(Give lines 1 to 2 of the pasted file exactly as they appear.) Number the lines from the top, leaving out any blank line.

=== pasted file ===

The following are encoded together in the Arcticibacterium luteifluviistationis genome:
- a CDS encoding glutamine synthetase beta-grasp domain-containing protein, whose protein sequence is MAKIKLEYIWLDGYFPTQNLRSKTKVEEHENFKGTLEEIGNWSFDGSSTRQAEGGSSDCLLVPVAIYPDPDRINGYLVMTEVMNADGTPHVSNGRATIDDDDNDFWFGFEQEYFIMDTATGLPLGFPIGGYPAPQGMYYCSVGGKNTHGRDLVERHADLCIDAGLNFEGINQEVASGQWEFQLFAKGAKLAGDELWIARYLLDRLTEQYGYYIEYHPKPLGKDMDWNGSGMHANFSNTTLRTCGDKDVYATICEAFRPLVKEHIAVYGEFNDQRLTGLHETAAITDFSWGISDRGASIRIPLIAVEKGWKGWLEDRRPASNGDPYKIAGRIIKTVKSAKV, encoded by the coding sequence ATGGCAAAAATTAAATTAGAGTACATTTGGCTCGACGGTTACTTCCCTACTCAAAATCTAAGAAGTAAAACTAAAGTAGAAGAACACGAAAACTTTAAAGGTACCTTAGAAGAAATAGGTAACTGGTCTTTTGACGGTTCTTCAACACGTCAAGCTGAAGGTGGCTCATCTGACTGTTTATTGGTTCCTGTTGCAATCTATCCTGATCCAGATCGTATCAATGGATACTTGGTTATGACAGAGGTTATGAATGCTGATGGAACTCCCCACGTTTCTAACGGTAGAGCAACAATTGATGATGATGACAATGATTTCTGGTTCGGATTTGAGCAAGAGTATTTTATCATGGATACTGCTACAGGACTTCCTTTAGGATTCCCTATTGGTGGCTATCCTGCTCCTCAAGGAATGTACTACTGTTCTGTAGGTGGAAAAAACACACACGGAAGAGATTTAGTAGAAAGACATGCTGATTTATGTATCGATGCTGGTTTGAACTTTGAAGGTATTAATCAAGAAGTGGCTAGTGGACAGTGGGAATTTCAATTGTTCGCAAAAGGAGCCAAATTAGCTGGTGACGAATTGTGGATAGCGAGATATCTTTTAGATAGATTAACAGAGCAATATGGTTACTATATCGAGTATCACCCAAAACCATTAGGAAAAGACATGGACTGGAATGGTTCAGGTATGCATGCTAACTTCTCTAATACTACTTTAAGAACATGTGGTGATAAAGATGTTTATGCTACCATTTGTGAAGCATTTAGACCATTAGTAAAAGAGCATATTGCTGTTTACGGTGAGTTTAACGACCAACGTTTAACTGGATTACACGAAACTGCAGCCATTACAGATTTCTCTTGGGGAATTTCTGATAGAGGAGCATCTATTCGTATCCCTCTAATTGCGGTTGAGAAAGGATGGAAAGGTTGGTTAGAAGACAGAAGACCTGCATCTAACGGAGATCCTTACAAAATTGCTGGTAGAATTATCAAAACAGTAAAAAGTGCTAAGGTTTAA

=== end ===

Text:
The following are encoded together in the Arcticibacterium luteifluviistationis genome:
- a CDS encoding glutamine synthetase beta-grasp domain-containing protein, whose protein sequence is MAKIKLEYIWLDGYFPTQNLRSKTKVEEHENFKGTLEEIGNWSFDGSSTRQAEGGSSDCLLVPVAIYPDPDRINGYLVMTEVMNADGTPHVSNGRATIDDDDNDFWFGFEQEYFIMDTATGLPLGFPIGGYPAPQGMYYCSVGGKNTHGRDLVERHADLCIDAGLNFEGINQEVASGQWEFQLFAKGAKLAGDELWIARYLLDRLTEQYGYYIEYHPKPLGKDMDWNGSGMHANFSNTTLRTCGDKDVYATICEAFRPLVKEHIAVYGEFNDQRLTGLHETAAITDFSWGISDRGASIRIPLIAVEKGWKGWLEDRRPASNGDPYKIAGRIIKTVKSAKV, encoded by the coding sequence ATGGCAAAAATTAAATTAGAGTACATTTGGCTCGACGGTTACTTCCCTACTCAAAATCTAAGAAGTAAAACTAAAGTAGAAGAACACGAAAACTTTAAAGGTACCTTAGAAGAAATAGGTAACTGGTCTTTTGACGGTTCTTCAACACGTCAAGCTGAAGGTGGCTCATCTGACTGTTTATTGGTTCCTGTTGCAATCTATCCTGATCCAGATCGTATCAATGGATACTTGGTTATGACAGAGGTTATGAATGCTGATGGAACTCCCCACGTTTCTAACGGTAGAGCAACAATTGATGATGATGACAATGATTTCTGGTTCGGATTTGAGCAAGAGTATTTTATCATGGATACTGCTACAGGACTTCCTTTAGGATTCCCTATTGGTGGCTATCCTGCTCCTCAAGGAATGTACTACTGTTCTGTAGGTGGAAAAAACACACACGGAAGAGATTTAGTAGAAAGACATGCTGATTTATGTATCGATGCTGGTTTGAACTTTGAAGGTATTAATCAAGAAGTGGCTAGTGGACAGTGGGAATTTCAATTGTTCGCAAAAGGAGCCAAATTAGCTGGTGACGAATTGTGGATAGCGAGATATCTTTTAGATAGATTAACAGAGCAATATGGTTACTATATCGAGTATCACCCAAAACCATTAGGAAAAGACATGGACTGGAATGGTTCAGGTATGCATGCTAACTTCTCTAATACTACTTTAAGAACATGTGGTGATAAAGATGTTTATGCTACCATTTGTGAAGCATTTAGACCATTAGTAAAAGAGCATATTGCTGTTTACGGTGAGTTTAACGACCAACGTTTAACTGGATTACACGAAACTGCAGCCATTACAGATTTCTCTTGGGGAATTTCTGATAGAGGAGCATCTATTCGTATCCCTCTAATTGCGGTTGAGAAAGGATGGAAAGGTTGGTTAGAAGACAGAAGACCTGCATCTAACGGAGATCCTTACAAAATTGCTGGTAGAATTATCAAAACAGTAAAAAGTGCTAAGGTTTAA